RICE, Henry Grantland

Born: November 1, 1880, in Murfreesboro, Tennessee, United States

Died: July 13, 1954, in New York City, New York, United States

Henry Grantland Rice was an American sports columnist and author. He is noted for coining the phrase, "It's not whether you won or lost, but how you played the game."

His father, Bolling Grantland Rice, was a forceful Civil War veteran and his mother was Beulah Rice. When he was eight years old, Rice began developing his interest in baseball and football, which were sports he pursued throughout his life as a player, referee and commentator.

He attended the Nashville Military Institute, the Tennessee Military Institute, and Vanderbilt University. After his graduation in 1901, he worked with semi-professional baseball teams. However, his father realized that his son's physical stature would make him a better journalist.

Rice started his journalism career at with the Nashville Daily News as the editor, sportswriter, and copyboy. He then worked with other papers such as the Atlanta Journal and the Cleveland News. Interrupting his journalism career, he became an baseball and football umpire and referee from 1907 to 1911. He later wrote for the New York Evening Mail, Tribune, and the Sun. During World War I, he worked as a drill sergeant and a lieutenant in the artillery corps. filing notes and reports of the war to the Stars and Stripes.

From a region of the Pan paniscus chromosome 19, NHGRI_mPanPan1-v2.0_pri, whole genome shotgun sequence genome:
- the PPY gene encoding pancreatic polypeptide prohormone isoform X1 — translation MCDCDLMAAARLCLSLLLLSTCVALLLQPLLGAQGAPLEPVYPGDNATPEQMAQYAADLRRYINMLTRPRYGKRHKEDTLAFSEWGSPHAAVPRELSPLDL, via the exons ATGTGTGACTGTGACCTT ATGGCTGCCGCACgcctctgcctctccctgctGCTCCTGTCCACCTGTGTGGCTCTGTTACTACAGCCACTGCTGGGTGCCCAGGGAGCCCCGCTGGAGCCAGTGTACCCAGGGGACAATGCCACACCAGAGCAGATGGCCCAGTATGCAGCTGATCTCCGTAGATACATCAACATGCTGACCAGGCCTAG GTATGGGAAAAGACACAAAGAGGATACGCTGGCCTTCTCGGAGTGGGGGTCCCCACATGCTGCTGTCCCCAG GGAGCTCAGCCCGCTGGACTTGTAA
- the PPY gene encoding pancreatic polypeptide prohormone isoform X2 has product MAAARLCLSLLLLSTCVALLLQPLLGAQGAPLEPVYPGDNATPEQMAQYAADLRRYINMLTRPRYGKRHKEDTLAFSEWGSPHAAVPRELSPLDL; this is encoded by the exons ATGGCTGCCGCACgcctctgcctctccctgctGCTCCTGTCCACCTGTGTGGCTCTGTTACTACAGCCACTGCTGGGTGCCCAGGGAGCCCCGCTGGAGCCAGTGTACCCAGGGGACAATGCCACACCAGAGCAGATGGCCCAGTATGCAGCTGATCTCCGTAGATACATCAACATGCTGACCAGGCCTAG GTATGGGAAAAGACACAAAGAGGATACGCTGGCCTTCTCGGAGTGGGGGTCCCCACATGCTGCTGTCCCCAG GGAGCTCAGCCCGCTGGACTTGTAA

After the war ended, he became a leading figure in sports journalism, having both sports and newspaper contacts such as Babe Ruth and Jack Dempsey. His sports column, the Sportlight, was nationally syndicated in 1930. It is estimated that he wrote over twenty-two thousand columns. His writing was influenced by the Romantic poets and was full of commentary and poetry.

In addition to his sports column, he published verse such as Casey's Revenge and founded a company that produced motion picture sports documentaries. He is also credited with dubbing the backfield of the Notre Dame football team, "The Four Horsemen". In 1951 Columbia University established the Grantland Rice fellowship in journalism in his honor. He died within hours of suffering a stroke.